Six members of a British-Bangladeshi family have been sentenced to varied jail terms, including life imprisonment, for beating to death a 19-year-old family member after subjecting her to "unimaginable abuse" in one of the most harrowing cases of domestic abuse in the country.
Teenager Shahena Uddin, who was forced to lick toilet bowl and eat her own faeces, died after being severely beaten at the family home in Leavesden Road, Watford in October last year.
Shahena was found dead in a bathroom by ambulance staff and had choked on her own vomit.
"Shahena was a vulnerable young person. She suffered abuse and violence at the hands of her own family. The regime of brutality and extreme violence was so deeply embedded and feared, that she could not risk the results of any form of complaint to the outside world," said Prosecutor Simon Trimmer.
St Albans Crown Court convicted 32-year-old Salma Begum, Shahena's sister-in-law, of murder and conspiracy to pervert the course and sentenced to her to life imprisonment. She should serve a minimum of 18 years.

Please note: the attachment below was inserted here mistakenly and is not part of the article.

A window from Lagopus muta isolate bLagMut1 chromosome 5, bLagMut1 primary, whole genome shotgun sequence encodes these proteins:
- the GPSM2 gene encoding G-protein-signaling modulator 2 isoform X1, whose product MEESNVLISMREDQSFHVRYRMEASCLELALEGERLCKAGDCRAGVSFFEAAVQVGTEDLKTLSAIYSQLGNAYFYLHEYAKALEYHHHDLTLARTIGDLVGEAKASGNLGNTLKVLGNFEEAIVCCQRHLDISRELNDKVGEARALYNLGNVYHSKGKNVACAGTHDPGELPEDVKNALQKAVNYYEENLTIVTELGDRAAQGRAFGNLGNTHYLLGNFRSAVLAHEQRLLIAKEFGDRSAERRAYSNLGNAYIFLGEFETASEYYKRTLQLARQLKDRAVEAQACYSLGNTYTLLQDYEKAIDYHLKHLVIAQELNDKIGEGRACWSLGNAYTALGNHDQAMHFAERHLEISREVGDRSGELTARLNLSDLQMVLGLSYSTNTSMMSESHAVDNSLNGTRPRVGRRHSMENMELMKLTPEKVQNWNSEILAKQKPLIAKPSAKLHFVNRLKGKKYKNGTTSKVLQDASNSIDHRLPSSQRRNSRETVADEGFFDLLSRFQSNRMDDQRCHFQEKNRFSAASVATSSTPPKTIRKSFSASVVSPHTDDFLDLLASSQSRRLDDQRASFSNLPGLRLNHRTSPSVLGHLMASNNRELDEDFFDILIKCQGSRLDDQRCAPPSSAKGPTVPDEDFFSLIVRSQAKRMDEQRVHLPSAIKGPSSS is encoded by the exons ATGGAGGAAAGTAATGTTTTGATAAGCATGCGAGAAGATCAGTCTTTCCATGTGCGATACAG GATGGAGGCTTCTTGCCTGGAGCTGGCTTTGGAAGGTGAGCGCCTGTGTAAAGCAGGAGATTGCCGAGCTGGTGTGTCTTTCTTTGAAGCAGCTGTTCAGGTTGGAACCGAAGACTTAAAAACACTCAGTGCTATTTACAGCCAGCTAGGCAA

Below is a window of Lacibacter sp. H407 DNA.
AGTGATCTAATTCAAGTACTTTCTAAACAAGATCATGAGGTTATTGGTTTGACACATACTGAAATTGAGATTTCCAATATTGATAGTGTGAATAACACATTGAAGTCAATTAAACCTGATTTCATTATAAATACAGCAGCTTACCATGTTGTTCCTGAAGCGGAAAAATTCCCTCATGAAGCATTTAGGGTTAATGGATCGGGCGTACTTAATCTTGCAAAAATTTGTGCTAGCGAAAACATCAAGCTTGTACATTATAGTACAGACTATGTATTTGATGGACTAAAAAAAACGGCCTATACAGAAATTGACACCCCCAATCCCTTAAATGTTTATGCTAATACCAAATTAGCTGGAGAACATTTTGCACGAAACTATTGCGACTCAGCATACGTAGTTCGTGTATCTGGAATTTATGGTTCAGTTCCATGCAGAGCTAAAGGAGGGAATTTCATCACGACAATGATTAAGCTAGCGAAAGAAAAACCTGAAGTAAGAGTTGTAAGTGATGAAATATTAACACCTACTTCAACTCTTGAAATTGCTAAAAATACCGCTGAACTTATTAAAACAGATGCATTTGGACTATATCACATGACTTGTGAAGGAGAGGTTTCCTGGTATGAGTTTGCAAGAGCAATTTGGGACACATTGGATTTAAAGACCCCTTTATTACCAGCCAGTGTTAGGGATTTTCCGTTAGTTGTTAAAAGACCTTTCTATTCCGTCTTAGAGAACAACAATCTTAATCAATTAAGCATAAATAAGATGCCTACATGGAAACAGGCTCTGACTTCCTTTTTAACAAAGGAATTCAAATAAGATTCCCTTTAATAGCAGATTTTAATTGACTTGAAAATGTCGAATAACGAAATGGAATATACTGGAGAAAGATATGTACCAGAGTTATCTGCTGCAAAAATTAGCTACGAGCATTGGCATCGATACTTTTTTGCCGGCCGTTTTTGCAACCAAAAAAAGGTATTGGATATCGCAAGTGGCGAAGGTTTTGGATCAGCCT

Four of Shahena's brothers and a sister were also jailed.
The six members of the family were found guilty of various charges by the court and sentenced by Justice Spencer yesterday.
"In all my years as a detective, this case has been possibly one of the most harrowing cases of domestic abuse I have dealt with," Detective Inspector Fraser Wylie from the Bedfordshire, Cambridgeshire and Hertfordshire Major Crime Unit was quoted as saying.
"Shahena suffered unimaginable abuse both physically and mentally which was tantamount to torture.
What she was subjected to being denied water, being made to drink toilet water and being forced to eat her own faeces are just a few of the extremely disturbing 'punishments' her family inflicted on her, isolating her and making her life agony," Wylie said.
The court heard Shahena had been under the guardianship of Suhail Uddin, her eldest brother, and his wife since she was 15.
She was force fed, slapped and beaten for eating too slowly and was often kept from using the toilet or from drinking water.